Jaysen Perkins used to spend up to six hours a day running missions with the U.S. Navy Seals.

Until it started hurting his social life.

And his grades.

The 16-year-old has spent the last year coping with a video game addiction, in this case to the military role-playing game Socom II.

"I probably noticed a problem about a month into playing Socom," Perkins says. "There's something about it -- I kept wanting to go back."

Jaysen's mother, Rebecca, also noticed the change in her son.

"Jaysen would get up to play in the middle of the night," she says. "I guess the behavior was addictive -- he was trying to play it any way he could."

So the Perkinses turned to Jaysen's therapist, Kim McDaniel, for help.

McDaniel, a licensed mental health counselor, treats Jaysen along with about eight others each week for problems related to gaming addiction at her private practice in Kirkland, Wash.

Her most common patients are 6-year-olds who've had trouble adjusting to other children in school and 12-year-olds who are struggling with the transition to middle school. She also helps adolescents like Jaysen. When parents bring these distressed children to McDaniel, she frequently discovers a connection to gaming.

"I often find that parents have nothing but the best intent with their children's relationship to technology," McDaniel says, "but there are a lot of myths out there."

One myth might be that video games are engrossing but not addictive.

"This is an exciting form of technology that kids really, really like," says David Walsh of the Minneapolis-based National Institute on Media and the Family. "As a psychologist, I understand why it's so engaging. It's Psych 101 -- stimulus and response."

And it goes beyond that.

Certainly, popular games such as the Grand Theft Auto series and online games like Socom II and EverQuest -- where multiple players can compete over the Internet -- are designed to engage the player, but what actually makes them addictive?

McDaniel points to what video game manufacturers call "the God effect."

"You're the center of the universe" in more addictive role-playing games, McDaniel says. "Which is very attractive for teenagers without a lot of power, psychologically, in the world."

Parents can discern between misuse and addiction if they notice two important telltale signs in their children: withdrawal and isolation.

"If you're a parent and your child is withdrawing, you might wonder if your kid is getting into pot or cocaine," says Hilarie Cash of Internet/Computer Addiction Services in Redmond, Wash. "The symptoms are very similar."

Cash and McDaniel are working on a parents' guide to gaming addiction in which they outline the symptoms to look for in young gamers -- something parents can prevent, they say, by regulating their children's gaming time.

"It's important to have the ground rules and the consequences clear from the get-go," says Walsh. "The time to discuss this is not when you're trying to impose the limits" after things have gotten out of control.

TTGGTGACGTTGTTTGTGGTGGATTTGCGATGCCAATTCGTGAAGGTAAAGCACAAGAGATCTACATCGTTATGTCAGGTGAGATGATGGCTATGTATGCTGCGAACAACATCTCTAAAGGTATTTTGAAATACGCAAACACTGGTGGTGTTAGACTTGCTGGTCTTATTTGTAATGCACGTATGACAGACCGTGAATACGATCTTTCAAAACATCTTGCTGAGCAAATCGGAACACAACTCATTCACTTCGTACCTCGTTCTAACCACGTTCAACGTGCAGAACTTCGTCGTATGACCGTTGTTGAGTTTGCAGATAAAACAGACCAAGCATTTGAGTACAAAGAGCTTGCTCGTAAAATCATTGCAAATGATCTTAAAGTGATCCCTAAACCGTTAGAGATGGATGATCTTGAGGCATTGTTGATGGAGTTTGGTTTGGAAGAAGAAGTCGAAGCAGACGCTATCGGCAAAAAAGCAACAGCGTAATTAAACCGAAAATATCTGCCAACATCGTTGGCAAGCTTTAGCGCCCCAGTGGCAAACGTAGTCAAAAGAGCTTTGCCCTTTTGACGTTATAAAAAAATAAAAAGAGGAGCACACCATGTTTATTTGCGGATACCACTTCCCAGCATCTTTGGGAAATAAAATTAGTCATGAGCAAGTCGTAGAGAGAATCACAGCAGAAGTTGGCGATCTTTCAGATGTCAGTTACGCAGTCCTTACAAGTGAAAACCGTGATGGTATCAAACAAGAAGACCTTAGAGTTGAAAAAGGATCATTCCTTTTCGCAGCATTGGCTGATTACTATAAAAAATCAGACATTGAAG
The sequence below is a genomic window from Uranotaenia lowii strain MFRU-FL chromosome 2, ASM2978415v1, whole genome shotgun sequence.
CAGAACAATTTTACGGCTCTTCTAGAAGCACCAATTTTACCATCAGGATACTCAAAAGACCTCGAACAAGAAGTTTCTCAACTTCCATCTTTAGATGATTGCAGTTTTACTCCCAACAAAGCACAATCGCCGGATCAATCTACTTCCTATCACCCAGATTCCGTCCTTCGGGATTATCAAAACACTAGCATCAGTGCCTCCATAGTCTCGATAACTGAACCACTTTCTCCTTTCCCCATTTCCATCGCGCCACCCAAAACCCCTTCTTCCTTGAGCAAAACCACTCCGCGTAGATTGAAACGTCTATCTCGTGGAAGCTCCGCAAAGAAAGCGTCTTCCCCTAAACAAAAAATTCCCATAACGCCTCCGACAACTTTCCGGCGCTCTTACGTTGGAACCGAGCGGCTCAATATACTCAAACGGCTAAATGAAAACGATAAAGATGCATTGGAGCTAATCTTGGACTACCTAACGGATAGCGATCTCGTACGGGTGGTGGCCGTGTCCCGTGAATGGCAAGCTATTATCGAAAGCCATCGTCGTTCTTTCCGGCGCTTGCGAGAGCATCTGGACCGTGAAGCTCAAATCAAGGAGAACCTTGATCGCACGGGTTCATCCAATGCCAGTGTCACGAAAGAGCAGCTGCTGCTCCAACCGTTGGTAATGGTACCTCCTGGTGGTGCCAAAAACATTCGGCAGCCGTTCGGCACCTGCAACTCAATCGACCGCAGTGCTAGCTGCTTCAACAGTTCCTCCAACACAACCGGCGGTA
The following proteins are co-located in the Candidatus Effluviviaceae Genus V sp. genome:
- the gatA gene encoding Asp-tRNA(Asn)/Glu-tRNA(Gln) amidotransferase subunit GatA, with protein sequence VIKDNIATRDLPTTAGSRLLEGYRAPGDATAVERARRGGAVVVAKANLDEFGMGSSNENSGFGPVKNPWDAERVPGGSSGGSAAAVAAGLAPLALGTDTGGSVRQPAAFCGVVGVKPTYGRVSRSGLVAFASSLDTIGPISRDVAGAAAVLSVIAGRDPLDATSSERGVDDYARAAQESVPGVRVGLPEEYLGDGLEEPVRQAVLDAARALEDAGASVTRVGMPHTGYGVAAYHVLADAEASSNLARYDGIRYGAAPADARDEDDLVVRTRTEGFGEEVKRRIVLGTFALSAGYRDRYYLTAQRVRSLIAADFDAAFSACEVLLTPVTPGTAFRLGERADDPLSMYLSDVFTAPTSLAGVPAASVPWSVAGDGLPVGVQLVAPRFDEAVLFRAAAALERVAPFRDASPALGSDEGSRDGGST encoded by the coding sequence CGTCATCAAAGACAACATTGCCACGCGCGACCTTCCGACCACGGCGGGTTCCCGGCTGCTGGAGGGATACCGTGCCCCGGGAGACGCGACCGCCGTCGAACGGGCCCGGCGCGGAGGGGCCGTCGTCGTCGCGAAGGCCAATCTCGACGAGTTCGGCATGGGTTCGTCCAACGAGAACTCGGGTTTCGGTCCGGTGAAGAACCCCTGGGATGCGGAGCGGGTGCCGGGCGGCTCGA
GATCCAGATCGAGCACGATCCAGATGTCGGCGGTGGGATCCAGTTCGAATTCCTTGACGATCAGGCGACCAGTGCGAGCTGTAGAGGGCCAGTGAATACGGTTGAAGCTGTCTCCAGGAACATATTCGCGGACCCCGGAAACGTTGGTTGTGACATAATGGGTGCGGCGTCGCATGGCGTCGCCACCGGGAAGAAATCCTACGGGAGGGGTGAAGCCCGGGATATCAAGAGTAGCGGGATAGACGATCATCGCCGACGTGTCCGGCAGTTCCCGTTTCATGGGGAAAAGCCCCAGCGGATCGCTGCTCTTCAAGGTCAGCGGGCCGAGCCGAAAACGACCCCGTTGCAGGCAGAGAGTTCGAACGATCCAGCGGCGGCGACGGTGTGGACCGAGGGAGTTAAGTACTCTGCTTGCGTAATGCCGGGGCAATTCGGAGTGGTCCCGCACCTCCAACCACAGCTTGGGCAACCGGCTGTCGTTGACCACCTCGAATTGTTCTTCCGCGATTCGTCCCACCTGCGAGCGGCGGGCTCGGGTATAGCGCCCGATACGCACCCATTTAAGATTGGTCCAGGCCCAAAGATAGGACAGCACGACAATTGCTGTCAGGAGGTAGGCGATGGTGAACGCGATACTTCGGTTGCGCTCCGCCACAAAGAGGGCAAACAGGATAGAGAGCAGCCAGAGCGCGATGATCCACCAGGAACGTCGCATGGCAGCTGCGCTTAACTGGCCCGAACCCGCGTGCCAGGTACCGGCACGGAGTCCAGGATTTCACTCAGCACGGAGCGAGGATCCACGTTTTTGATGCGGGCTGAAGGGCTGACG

The video game industry agrees that the onus is on parents to monitor their children's playing time.

"Parents who supervise their children need to make sure that [video games] are used appropriately," says Carolyn Rauch, senior vice president of the Entertainment Software Association, the trade group that represents U.S. computer and video game publishers.

But gaming addiction isn't limited to children.

According to Maressa Orzack of Computer Addiction Services, located near Boston, adult gaming addicts "have other issues like depression. . . . These people are avoiding their own problems. Some of them want excitement, some of them want relief."

Orzack also believes the population of adult gaming addicts in the United States could be significantly high, though exact figures are difficult to ascertain. (The study of gaming and its effect on players is a specialized and still-developing field.)

Liz Woolley didn't wait around for more studies to emerge on the issue. She founded Online Gamers Anonymous in 2002, after losing her son, Shawn, to suicide that same year. He had become addicted to EverQuest while being treated for depression.

Devastated and angry, Woolley didn't know where to turn.

"I found out that [gaming addiction] is an underground epidemic," Woolley says. "A lot of people were going through the same thing, and there was no place to go for help."

So Woolley turned to Alcoholics Anonymous and adopted its 12-step program. "That was the best support group that I knew, with a success rate," she says.

Now, according to Woolley, the group's Web site, www.olganon.org, gets more than 300 visits a week.

"We want people to know that they're not alone," she says. "This can be a life-threatening addiction and it should be taken seriously."

When it comes to younger gamers, Kim McDaniel recommends traditional group therapy.

"For children under 10, social skills groups are an excellent resource," she says. "For adolescents, getting into a peer counseling group could be extremely helpful."

Jaysen Perkins hasn't joined traditional group therapy, but he has benefited from joining a group -- he's been attending a church youth group with friends and reclaiming old hobbies.

"I used to be heavy into basketball," he says of his days before Socom. "Now I've been playing basketball again, I've been going to high school football games. I've been going to that youth group with friends. . . . We're trying to keep my schedule busy."

Jaysen Perkins says he's back to playing basketball and engaging in other activities since his mother got him into therapy for a gaming addiction.